RBS Appears To Have Sizable Upside Given Retail Growth, Dividend Plans

An RBS logo is pictured above a branch of a Royal Bank of Scotland (RBS) bank branch in central London on July 25, 2018. (Photo by DANIEL LEAL-OLIVAS/AFP/Getty Images)

Late last week, The Royal Bank of Scotland Group reported results for the second quarter of the year which were largely as expected, with revenues benefiting from an uptick in securities trading activity while the bank’s focus on growing its core retail business in the U.K. yielded strong results. Although the bottom line was hurt by the one-time legal costs linked with the bank’s settlement of its legacy U.S. mortgage lawsuit, RBS has done extremely well to keep its costs in check – something that helped its adjusted cost-to-income ratio fall to the lowest level since the downturn. We have summarized the bank’s earnings and also detailed our expectations for the rest of the year in our interactive dashboard on RBS’ Q2 earnings takeaways.

More importantly, having finally gotten rid of its nagging legal overhang, RBS is reinstating dividends after a decade, and aims to pay shareholders an interim dividend of 2 pence a share once the formalities around the mortgage settlement are completed. While the bank is likely to face sizable headwinds due to Brexit in the coming years, the effort it has put in over the years to reorganize itself as a streamlined loans-and-deposits bank will be key to creating value for investors, even under the difficult economic conditions expected to follow. Because of this, we reiterate our price estimate of $9 for RBS’s stock, which is about 30% ahead of the current market price.

Takeaways And Expectations

RBS’s Q2 results showed several signs highlighting the bank’s successful return to a growth path after nearly a decade of restructuring:

  • Although RBS’s total loan portfolio decreased in size from roughly £330 billion in Q2 2017 to £324 billion, there was a noticeable increase in total loans sequentially. The year-on-year reduction can be attributed to the ongoing reduction in non-core loans under the NatWest Markets and Commercial Banking divisions. At the same time, the bank reported strong growth in its core U.K. personal and business banking loan portfolio – which grew from £160 billion at the end of Q2 2017 to £163 billion now. This is a commendable effort, especially since the ongoing Brexit talks have had a visible impact on U.K.’s economy, with the country’s banking industry reporting a decline in the demand for mortgages, auto loans and other personal loans from retail customers.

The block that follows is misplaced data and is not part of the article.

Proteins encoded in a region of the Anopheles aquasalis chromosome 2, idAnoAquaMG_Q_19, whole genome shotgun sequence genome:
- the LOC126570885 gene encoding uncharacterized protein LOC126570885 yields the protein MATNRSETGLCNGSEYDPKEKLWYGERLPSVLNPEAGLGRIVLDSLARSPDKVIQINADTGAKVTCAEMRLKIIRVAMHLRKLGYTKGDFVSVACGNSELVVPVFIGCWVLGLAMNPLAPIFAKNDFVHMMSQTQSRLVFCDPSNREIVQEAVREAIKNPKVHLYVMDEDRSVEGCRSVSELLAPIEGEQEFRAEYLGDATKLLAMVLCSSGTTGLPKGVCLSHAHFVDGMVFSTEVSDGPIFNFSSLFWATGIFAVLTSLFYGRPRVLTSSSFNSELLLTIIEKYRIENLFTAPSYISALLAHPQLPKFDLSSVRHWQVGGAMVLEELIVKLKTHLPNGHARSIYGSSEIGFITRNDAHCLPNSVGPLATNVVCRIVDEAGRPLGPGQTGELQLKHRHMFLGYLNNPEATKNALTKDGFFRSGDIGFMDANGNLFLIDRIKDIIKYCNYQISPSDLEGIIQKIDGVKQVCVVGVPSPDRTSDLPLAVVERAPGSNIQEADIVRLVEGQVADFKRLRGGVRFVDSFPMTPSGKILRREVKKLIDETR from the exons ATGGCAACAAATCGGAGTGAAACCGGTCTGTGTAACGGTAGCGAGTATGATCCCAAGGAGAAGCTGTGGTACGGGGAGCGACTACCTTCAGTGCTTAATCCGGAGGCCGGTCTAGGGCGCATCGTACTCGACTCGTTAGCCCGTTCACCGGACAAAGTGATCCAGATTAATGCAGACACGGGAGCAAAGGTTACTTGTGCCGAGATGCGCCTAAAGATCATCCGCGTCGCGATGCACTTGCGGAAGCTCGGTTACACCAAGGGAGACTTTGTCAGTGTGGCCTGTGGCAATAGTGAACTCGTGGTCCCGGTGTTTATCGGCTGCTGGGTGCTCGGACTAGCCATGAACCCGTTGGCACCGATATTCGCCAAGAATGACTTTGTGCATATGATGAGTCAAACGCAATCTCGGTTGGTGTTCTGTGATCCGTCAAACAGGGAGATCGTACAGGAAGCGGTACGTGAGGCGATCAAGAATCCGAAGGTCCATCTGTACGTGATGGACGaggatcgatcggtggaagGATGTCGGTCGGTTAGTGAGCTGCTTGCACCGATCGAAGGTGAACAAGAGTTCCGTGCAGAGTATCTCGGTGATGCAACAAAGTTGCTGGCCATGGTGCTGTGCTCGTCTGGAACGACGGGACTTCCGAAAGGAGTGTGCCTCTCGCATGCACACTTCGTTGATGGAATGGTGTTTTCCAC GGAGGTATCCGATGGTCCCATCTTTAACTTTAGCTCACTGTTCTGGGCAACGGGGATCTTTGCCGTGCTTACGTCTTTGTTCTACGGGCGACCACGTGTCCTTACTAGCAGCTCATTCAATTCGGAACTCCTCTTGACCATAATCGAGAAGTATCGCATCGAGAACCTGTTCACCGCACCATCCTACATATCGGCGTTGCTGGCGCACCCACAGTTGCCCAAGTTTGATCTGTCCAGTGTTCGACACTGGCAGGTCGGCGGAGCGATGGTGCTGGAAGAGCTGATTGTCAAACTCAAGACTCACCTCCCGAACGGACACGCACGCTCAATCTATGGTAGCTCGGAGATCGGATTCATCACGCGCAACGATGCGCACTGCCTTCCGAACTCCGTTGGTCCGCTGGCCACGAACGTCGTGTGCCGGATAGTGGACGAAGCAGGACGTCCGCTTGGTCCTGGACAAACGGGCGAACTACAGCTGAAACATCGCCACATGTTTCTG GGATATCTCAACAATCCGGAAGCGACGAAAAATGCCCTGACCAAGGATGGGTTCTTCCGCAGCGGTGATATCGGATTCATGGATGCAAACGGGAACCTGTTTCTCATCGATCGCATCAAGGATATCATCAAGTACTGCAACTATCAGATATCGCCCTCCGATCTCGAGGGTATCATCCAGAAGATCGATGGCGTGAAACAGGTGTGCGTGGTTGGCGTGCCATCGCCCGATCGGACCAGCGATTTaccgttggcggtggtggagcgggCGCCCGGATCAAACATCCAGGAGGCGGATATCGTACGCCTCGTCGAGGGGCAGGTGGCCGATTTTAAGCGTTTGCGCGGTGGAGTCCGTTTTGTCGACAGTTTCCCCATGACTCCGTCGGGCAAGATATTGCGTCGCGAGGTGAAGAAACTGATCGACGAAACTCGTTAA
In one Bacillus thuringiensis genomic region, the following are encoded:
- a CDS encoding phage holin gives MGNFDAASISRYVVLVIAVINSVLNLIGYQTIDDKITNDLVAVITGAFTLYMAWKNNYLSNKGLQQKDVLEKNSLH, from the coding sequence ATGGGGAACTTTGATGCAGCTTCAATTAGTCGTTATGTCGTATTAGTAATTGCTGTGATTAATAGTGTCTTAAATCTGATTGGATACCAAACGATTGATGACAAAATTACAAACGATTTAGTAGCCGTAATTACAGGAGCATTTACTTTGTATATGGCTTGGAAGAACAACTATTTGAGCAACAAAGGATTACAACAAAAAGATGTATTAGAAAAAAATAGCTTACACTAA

• The loan growth has not come at the expense of higher loan losses, as loan provisions were lower in Q2 2018 compared to Q2 2017 as well as Q1 2018. This makes sense, given that RBS has been cautious about the quality of loans it originates over recent years.
  • The overall loan growth (coupled with an improvement in the valuation of derivatives from upbeat market conditions) helped RBS’s balance sheet grow in size for two consecutive quarters. It should be noted that the bank’s total asset base shrunk from a peak level of over £2.4 trillion in 2008 to a low of £738 billion at the end of 2017. But the figure now stands at £748 billion. Although subsequent disposal of non-core assets will weigh on the asset base going forward, we expect organic growth to more than make up for this – resulting in steady growth in RBS’s balance sheet.
  • A major indicator of RBS’s leaner, more profitable business model is the fact that its two biggest operating divisions – U.K. personal and business banking, and commercial banking – reported a cost-to-income ratio well below the target level of 50%. While the U.K. PBB business reported a ratio of 47.5%, the figure was better at 42.5% for the commercial banking arm. In fact, adjusting the results for the one-time mortgage settlement, RBS’s overall cost-to-income ratio was the best since the downturn. A low-cost structure should play an important role in the bank’s remaining profitable in the face of expected headwinds in the near future.
  • Finally, most of RBS’s reorganization efforts over the years have been focused on shrinking its investment banking operations, which were responsible for more than 60% of the bank’s revenues in 2007. The bank’s losses from legacy securities have fallen considerably over recent quarters, even as its debt trading desk (which is better integrated with its commercial banking business) continues to benefit from upbeat activity level in global capital markets. As seen here, investment banking revenues were roughly 6% of the top line in Q2 2018 (down from over 10% in Q1 2018). We expect these revenues to largely remain in the 5-10% range of total revenues going forward, as growth is primarily driven by traditional loans-and-deposits activities.

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